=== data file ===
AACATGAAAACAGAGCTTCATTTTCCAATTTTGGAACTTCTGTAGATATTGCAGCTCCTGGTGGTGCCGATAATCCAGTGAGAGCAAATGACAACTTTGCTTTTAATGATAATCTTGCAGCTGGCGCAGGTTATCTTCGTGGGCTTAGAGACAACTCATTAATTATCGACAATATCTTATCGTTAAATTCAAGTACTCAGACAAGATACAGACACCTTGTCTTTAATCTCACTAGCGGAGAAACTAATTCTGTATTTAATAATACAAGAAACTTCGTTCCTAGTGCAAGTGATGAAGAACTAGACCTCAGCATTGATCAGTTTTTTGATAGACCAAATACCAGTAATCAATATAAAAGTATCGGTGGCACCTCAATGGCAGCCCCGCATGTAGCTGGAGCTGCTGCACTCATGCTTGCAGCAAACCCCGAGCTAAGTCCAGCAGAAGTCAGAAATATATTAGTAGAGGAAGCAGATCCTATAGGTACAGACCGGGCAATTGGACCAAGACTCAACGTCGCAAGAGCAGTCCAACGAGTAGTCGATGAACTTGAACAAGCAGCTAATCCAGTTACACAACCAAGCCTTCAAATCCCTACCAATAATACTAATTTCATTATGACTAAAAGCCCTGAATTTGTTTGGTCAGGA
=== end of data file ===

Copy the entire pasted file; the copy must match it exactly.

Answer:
AACATGAAAACAGAGCTTCATTTTCCAATTTTGGAACTTCTGTAGATATTGCAGCTCCTGGTGGTGCCGATAATCCAGTGAGAGCAAATGACAACTTTGCTTTTAATGATAATCTTGCAGCTGGCGCAGGTTATCTTCGTGGGCTTAGAGACAACTCATTAATTATCGACAATATCTTATCGTTAAATTCAAGTACTCAGACAAGATACAGACACCTTGTCTTTAATCTCACTAGCGGAGAAACTAATTCTGTATTTAATAATACAAGAAACTTCGTTCCTAGTGCAAGTGATGAAGAACTAGACCTCAGCATTGATCAGTTTTTTGATAGACCAAATACCAGTAATCAATATAAAAGTATCGGTGGCACCTCAATGGCAGCCCCGCATGTAGCTGGAGCTGCTGCACTCATGCTTGCAGCAAACCCCGAGCTAAGTCCAGCAGAAGTCAGAAATATATTAGTAGAGGAAGCAGATCCTATAGGTACAGACCGGGCAATTGGACCAAGACTCAACGTCGCAAGAGCAGTCCAACGAGTAGTCGATGAACTTGAACAAGCAGCTAATCCAGTTACACAACCAAGCCTTCAAATCCCTACCAATAATACTAATTTCATTATGACTAAAAGCCCTGAATTTGTTTGGTCAGGA